I’ve seen a lot of talk about early access and the pros and cons of it. I wanted to share some experiences on this.
The very first commercial retail PC game that allowed people to pre-order the game and get access to the beta was called Galactic Civilizations for OS/2 and the year was 1993.
Every single Stardock game has had early access for over 20 years so this is a good opportunity to share some experiences about it.
#1 You can’t fund your game this way
I’ve seen many gamers (and even some game developers) believe that they can fund their game through early access. It doesn’t work that way. Most people (95%) won’t buy a game in beta. The sales/revenue graph of a game is a straight line that turns into a cliff when a game is released. So if you think you can pay for development this way, forget it.
There are notable exceptions (Star Citizen) but the reason they get a lot of attention is because they are so unusual.
#2 Early Access is good for compatibility testing
I’ve seen people online talk about “paying to beta test” which is, well, a crazy thing to say. That said, Early Access is wonderful for compatibility testing. For example, mixing video drivers, sound drivers, network drivers, and the OS is largely impossible to do well for smaller studios and publishers.
The setup has gotten insanier (that’s now officially a word) even in the past few years. Right now, as you read this, right click on your sound system tray options, select play back devices. How many of you get a noticeable delay in getting that dialog up? The answer is about 10% of you. This is caused by AMD high definition audio devices being added which can cause some games to get a lot of stuttering in their sound. It can be worked around but without early access, it would be really hard to solve this (you can fix this on your end by disabling those devices).
It’s even worse on Windows 8 btw where people who don’t have Windows 8.1 UPDATE (not to be confused with Windows 8.1 normal) because there’s a bug in the OS that causes the sound driver to not get enough CPU which affects games using DirectX 11. And these are sound issues. Video, well, that’s a whole different world.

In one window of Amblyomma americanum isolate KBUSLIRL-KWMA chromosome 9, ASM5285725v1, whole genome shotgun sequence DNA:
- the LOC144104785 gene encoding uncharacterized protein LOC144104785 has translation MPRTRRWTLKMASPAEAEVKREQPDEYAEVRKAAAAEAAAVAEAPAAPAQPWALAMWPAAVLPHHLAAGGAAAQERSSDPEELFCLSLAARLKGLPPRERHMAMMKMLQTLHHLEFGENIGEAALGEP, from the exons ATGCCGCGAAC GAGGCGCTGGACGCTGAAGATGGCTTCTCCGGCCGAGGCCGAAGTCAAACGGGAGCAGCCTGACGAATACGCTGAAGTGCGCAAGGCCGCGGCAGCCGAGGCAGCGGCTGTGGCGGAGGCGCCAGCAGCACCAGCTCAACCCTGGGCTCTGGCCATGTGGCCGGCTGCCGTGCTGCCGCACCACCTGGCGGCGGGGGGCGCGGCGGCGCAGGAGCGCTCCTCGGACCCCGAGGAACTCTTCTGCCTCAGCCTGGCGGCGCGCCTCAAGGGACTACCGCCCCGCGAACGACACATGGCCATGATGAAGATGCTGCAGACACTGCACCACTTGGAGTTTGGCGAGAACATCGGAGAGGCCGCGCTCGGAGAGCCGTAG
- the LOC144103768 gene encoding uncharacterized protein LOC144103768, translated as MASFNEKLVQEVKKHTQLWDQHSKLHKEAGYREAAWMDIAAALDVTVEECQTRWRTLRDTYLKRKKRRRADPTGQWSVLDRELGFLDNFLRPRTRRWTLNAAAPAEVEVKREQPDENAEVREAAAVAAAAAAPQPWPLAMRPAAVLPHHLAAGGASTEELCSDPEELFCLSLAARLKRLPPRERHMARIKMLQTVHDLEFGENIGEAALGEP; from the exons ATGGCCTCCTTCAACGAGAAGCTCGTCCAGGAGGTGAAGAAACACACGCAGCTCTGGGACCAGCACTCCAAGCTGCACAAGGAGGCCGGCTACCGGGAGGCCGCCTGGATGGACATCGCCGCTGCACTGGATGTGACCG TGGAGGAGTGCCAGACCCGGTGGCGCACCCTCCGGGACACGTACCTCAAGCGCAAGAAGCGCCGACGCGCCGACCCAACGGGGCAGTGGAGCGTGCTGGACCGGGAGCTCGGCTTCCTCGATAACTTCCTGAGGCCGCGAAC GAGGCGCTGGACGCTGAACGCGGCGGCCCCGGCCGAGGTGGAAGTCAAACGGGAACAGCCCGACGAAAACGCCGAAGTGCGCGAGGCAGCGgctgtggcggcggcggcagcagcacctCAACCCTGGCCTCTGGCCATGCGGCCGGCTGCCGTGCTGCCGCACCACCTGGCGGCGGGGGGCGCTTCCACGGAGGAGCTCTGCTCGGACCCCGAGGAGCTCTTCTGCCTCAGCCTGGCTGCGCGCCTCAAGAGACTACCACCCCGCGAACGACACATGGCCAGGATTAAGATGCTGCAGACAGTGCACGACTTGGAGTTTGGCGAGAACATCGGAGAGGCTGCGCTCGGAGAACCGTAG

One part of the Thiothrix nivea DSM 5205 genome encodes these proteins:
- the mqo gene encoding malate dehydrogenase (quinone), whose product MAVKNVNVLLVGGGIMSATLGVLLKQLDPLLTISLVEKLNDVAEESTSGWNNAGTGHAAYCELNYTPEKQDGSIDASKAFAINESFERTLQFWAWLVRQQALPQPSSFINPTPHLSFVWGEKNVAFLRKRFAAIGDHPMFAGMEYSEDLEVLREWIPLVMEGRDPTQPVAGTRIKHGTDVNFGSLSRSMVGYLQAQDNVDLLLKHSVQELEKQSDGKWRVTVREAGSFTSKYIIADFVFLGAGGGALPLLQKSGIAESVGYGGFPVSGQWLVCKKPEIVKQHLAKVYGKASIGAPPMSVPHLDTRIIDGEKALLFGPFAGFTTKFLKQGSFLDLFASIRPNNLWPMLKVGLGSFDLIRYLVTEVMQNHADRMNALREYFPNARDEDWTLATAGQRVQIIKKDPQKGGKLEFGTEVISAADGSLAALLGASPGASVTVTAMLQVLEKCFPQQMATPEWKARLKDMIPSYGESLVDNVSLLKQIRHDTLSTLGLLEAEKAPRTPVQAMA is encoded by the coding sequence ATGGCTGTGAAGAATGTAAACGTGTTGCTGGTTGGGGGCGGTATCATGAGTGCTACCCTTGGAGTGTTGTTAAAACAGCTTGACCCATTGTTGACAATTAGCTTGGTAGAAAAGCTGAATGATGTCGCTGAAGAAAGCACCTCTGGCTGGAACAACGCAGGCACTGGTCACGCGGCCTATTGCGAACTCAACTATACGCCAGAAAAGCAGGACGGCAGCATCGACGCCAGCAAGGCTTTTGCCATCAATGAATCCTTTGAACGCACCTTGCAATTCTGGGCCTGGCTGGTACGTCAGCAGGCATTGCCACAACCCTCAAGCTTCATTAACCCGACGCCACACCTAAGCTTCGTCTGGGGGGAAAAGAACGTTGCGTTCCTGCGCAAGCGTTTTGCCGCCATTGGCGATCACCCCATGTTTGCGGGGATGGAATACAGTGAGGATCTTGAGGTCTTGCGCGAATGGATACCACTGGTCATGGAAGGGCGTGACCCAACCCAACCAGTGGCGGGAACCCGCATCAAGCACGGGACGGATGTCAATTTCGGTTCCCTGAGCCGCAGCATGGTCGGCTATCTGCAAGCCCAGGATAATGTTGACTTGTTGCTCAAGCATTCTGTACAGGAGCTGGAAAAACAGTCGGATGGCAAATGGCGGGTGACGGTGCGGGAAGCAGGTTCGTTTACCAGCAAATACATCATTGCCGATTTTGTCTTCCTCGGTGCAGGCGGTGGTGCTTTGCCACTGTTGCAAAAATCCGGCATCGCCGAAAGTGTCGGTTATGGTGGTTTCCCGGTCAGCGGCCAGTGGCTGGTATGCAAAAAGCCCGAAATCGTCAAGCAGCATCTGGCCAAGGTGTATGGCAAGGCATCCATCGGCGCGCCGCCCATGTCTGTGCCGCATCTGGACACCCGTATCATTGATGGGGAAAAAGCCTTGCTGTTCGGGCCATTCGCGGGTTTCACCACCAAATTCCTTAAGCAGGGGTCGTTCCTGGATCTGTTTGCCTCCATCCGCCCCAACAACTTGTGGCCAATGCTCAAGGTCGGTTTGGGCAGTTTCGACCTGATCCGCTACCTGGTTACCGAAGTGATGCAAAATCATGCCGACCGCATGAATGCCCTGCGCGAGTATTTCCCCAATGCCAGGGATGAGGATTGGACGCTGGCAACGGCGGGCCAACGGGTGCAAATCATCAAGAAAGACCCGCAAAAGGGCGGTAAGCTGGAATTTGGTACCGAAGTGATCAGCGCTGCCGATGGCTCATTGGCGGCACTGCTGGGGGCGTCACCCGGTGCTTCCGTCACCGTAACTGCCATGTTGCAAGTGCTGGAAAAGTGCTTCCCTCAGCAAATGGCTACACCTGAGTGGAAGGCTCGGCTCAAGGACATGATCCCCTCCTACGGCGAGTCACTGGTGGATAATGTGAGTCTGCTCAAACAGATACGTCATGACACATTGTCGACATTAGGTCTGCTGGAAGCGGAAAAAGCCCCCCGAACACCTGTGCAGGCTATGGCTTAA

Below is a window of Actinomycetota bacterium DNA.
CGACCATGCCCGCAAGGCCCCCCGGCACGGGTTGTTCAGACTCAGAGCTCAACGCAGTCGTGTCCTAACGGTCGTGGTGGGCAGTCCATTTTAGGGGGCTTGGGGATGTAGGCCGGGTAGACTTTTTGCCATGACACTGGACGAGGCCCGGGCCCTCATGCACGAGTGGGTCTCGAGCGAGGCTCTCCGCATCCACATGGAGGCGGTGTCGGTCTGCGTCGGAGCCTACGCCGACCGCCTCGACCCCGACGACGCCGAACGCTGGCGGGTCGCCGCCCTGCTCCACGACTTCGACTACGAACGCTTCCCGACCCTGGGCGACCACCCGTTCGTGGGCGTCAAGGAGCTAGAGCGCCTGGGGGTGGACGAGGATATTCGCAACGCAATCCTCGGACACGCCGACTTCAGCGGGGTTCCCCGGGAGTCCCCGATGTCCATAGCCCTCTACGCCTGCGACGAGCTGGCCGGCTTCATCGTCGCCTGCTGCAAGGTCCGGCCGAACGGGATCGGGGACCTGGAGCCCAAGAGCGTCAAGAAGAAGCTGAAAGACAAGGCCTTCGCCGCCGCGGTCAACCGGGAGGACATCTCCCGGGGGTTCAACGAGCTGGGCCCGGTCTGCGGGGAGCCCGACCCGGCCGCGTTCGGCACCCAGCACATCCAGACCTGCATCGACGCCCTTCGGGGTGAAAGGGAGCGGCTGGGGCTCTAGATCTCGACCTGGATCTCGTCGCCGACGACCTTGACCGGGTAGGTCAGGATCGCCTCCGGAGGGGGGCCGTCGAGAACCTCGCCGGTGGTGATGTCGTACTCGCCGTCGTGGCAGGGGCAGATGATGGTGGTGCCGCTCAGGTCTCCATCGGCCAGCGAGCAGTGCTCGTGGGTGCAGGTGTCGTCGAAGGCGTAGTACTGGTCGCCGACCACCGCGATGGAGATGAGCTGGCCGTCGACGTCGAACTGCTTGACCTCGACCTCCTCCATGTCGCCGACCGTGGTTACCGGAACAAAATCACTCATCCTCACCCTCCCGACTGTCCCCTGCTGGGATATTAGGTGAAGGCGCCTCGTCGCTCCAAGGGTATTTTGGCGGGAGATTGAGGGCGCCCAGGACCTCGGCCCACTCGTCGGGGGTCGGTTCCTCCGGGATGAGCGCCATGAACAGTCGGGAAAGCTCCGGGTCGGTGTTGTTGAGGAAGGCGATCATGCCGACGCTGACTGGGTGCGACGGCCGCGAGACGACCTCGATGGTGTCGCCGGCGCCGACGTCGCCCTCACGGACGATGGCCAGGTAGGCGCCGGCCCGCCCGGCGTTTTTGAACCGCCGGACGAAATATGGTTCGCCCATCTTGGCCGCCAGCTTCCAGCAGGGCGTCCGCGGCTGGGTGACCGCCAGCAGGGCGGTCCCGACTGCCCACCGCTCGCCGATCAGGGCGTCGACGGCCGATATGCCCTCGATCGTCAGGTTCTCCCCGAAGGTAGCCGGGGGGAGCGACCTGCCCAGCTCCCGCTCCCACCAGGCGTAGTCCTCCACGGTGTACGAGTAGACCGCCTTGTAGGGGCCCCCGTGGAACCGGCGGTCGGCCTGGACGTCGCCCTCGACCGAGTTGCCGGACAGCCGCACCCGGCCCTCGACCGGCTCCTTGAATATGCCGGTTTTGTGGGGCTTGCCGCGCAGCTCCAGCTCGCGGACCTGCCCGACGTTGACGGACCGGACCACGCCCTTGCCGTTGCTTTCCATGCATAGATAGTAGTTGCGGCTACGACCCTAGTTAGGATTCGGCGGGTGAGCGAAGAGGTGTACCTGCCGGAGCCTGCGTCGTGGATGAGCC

The point being compatibility is a good use of early access.
#3 Early Access is good for fan feedback
One of the best elements of Early Access is that you get people who are committed to the concept of your game. We took some blow back from people because Galactic Civilizations III: Founder’s Edition was $100. It includes everything we will ever make for GalCiv III (all DLC and expansions). The idea behind it was to find a way to not have casual players in the alpha program. The feedback from these players has been amazing.
This is why #1 is so key: Not only will you not get very many sales (relative to the final game) of your EA game but you don’t want too many. If you get too many EA players, the feedback gets way too muddled. You want people who are already sold on the concept and not people who will try to push you to make a different game (like MOO fans who always seem to wish GalCiv would become a MOO style game, I love MOO but GalCiv isn’t MOO).
#4 PR is a limiting factor on Early Access
As some of you know, Stardock sold Impulse to Gamestop some years ago. With that capital, we created an investment fund which has been used to help start-ups and get some amazing games off the ground. Over the next 36 months or so, we’ll be releasing around 7 new games. You know about Galactic Civilizations III. That’s one.
I would love to announce these games over the next year and get Early Access going for them because most them are brand new IP. The limiting factor for us is PR. That is, how many games do we want in Early Access at once? We don’t know that answer but we do know there’s a threshold before you create what marketing calls a “negative narrative” that becomes very hard to get away from once it has been created.
Galactic Civilizations III was an easy one because people already know what it is. Right now, we have 3 other games that we play daily internally that aren’t even announced (one of which we play at lunch every day competitively multiplayer via the Internet between the teams).
The point being, many people don’t like the concept of Early Access and it does put the brakes on how many Early Access games are available at a given moment and keeps the bigger studios from doing it.
#5 Fan interaction is a major motivator
Most people I know who make games do so because they enjoy making things to share with other people. No one becomes a game developer for the money. If it weren’t for fan interaction, I wouldn’t be making games at all. It’s my primary motivation. I’m a creature of the Internet. I’m notorious for lurking and participating on forums outside our own because talking about our games or other games is very enjoyable.
Early Access is particularly fun because you can actually make meaningful changes to the game based on intelligent feedback. Nothing sucks worse for a game developer than to get a great idea from a fan only to not be able to use it because it’s “too late”.